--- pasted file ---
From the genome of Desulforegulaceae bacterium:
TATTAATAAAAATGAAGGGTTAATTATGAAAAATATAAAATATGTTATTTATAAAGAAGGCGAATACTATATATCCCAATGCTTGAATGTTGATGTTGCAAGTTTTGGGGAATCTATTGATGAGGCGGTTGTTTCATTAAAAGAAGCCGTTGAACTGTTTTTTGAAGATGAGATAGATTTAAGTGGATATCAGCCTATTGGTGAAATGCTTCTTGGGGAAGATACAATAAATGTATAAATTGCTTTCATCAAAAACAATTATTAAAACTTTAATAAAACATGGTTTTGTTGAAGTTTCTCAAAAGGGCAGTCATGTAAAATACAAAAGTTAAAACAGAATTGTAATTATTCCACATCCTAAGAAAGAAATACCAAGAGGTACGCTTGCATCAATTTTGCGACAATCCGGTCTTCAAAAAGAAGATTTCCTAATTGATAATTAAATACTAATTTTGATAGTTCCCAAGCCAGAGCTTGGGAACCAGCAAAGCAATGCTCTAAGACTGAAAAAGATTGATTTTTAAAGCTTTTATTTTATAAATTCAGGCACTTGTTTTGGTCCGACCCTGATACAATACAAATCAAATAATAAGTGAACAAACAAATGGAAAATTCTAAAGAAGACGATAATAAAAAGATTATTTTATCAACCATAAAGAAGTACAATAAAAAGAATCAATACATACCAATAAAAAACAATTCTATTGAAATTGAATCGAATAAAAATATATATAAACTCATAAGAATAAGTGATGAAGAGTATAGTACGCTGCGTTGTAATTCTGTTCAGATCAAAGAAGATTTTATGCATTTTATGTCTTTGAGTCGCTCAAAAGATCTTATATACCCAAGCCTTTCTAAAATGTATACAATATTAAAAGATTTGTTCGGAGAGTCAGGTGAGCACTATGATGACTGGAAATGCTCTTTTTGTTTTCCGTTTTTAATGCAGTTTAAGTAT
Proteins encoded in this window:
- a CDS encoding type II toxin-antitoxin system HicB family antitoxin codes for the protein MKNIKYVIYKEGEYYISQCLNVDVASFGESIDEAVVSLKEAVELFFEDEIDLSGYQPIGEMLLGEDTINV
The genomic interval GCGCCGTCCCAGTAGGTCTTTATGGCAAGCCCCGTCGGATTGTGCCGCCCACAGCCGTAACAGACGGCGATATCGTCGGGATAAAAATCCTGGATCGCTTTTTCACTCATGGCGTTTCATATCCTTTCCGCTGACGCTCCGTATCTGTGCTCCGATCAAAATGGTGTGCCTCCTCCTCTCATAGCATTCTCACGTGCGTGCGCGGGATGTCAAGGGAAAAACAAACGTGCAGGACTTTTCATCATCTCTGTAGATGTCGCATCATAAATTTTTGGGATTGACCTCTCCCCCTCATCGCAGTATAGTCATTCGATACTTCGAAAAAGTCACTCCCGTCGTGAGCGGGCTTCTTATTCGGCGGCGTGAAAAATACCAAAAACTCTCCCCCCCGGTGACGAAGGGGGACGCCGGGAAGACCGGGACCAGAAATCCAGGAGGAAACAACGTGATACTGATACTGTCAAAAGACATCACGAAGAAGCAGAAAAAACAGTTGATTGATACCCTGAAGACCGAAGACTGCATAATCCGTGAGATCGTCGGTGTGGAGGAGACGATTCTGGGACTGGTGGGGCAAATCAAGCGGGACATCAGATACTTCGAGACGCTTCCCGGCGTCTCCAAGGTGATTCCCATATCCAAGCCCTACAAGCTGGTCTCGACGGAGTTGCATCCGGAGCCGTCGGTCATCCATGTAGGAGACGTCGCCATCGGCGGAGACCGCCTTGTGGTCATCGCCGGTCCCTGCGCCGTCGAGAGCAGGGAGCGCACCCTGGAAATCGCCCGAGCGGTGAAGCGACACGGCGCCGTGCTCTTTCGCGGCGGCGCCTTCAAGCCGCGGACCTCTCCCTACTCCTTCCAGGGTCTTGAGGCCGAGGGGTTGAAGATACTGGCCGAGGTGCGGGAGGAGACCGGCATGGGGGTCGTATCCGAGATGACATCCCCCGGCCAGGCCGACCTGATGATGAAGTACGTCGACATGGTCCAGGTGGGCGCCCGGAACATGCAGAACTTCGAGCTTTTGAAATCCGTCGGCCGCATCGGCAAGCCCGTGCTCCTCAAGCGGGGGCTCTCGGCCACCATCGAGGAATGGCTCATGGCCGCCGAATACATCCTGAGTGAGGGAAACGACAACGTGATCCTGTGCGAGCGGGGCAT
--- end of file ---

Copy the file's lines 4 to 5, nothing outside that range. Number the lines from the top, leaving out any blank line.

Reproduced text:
- a CDS encoding type II toxin-antitoxin system HicB family antitoxin codes for the protein MKNIKYVIYKEGEYYISQCLNVDVASFGESIDEAVVSLKEAVELFFEDEIDLSGYQPIGEMLLGEDTINV
The genomic interval GCGCCGTCCCAGTAGGTCTTTATGGCAAGCCCCGTCGGATTGTGCCGCCCACAGCCGTAACAGACGGCGATATCGTCGGGATAAAAATCCTGGATCGCTTTTTCACTCATGGCGTTTCATATCCTTTCCGCTGACGCTCCGTATCTGTGCTCCGATCAAAATGGTGTGCCTCCTCCTCTCATAGCATTCTCACGTGCGTGCGCGGGATGTCAAGGGAAAAACAAACGTGCAGGACTTTTCATCATCTCTGTAGATGTCGCATCATAAATTTTTGGGATTGACCTCTCCCCCTCATCGCAGTATAGTCATTCGATACTTCGAAAAAGTCACTCCCGTCGTGAGCGGGCTTCTTATTCGGCGGCGTGAAAAATACCAAAAACTCTCCCCCCCGGTGACGAAGGGGGACGCCGGGAAGACCGGGACCAGAAATCCAGGAGGAAACAACGTGATACTGATACTGTCAAAAGACATCACGAAGAAGCAGAAAAAACAGTTGATTGATACCCTGAAGACCGAAGACTGCATAATCCGTGAGATCGTCGGTGTGGAGGAGACGATTCTGGGACTGGTGGGGCAAATCAAGCGGGACATCAGATACTTCGAGACGCTTCCCGGCGTCTCCAAGGTGATTCCCATATCCAAGCCCTACAAGCTGGTCTCGACGGAGTTGCATCCGGAGCCGTCGGTCATCCATGTAGGAGACGTCGCCATCGGCGGAGACCGCCTTGTGGTCATCGCCGGTCCCTGCGCCGTCGAGAGCAGGGAGCGCACCCTGGAAATCGCCCGAGCGGTGAAGCGACACGGCGCCGTGCTCTTTCGCGGCGGCGCCTTCAAGCCGCGGACCTCTCCCTACTCCTTCCAGGGTCTTGAGGCCGAGGGGTTGAAGATACTGGCCGAGGTGCGGGAGGAGACCGGCATGGGGGTCGTATCCGAGATGACATCCCCCGGCCAGGCCGACCTGATGATGAAGTACGTCGACATGGTCCAGGTGGGCGCCCGGAACATGCAGAACTTCGAGCTTTTGAAATCCGTCGGCCGCATCGGCAAGCCCGTGCTCCTCAAGCGGGGGCTCTCGGCCACCATCGAGGAATGGCTCATGGCCGCCGAATACATCCTGAGTGAGGGAAACGACAACGTGATCCTGTGCGAGCGGGGCAT